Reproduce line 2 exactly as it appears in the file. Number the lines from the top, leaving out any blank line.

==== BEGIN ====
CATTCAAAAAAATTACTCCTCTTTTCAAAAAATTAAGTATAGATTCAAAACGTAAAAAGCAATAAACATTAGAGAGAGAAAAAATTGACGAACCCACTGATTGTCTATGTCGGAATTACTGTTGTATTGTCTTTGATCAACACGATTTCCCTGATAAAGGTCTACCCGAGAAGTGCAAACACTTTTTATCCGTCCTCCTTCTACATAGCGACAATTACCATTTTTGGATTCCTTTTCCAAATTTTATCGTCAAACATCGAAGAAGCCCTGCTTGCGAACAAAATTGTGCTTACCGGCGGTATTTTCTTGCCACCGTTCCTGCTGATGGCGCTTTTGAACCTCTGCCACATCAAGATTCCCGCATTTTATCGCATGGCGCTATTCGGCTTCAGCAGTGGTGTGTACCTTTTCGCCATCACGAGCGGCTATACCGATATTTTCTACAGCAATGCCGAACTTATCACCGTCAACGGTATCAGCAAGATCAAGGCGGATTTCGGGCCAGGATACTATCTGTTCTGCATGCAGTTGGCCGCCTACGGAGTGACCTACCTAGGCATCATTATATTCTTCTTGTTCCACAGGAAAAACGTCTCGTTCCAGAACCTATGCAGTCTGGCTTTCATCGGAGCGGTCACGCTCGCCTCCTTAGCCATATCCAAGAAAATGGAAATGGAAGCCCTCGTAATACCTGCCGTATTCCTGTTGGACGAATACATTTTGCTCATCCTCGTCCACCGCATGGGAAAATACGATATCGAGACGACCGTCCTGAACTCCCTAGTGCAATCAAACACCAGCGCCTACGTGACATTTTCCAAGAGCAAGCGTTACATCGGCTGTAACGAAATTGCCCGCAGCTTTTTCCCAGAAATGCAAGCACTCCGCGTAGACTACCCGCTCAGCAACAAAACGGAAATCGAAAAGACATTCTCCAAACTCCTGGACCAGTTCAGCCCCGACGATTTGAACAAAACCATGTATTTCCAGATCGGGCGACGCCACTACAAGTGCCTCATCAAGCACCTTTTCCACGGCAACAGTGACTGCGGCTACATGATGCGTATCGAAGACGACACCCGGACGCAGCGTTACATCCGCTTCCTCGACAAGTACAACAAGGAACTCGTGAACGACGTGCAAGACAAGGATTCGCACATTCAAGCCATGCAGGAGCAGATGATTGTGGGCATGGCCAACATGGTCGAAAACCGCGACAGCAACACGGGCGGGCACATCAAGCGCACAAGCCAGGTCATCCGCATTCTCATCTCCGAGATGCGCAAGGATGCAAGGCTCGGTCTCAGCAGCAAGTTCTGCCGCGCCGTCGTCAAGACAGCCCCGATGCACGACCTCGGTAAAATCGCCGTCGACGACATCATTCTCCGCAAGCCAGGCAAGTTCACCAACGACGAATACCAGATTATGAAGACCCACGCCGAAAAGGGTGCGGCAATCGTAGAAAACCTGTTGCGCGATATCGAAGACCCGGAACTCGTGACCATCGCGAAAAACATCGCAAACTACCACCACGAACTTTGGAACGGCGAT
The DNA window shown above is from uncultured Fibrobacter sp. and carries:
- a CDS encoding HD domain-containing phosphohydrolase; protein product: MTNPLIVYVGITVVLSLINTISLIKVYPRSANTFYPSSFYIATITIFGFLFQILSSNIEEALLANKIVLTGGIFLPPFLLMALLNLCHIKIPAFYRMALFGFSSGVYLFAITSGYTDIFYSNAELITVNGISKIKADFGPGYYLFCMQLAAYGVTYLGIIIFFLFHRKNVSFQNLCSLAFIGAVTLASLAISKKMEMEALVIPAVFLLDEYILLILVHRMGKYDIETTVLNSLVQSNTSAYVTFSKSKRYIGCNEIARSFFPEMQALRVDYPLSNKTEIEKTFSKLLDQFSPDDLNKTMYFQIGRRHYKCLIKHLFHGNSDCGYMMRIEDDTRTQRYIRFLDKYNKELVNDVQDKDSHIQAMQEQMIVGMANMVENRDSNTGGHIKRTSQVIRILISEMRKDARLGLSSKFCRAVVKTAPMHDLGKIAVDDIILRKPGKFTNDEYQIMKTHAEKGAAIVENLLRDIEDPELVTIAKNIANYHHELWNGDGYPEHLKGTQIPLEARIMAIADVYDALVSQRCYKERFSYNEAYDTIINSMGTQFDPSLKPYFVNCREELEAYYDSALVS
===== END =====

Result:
The DNA window shown above is from uncultured Fibrobacter sp. and carries: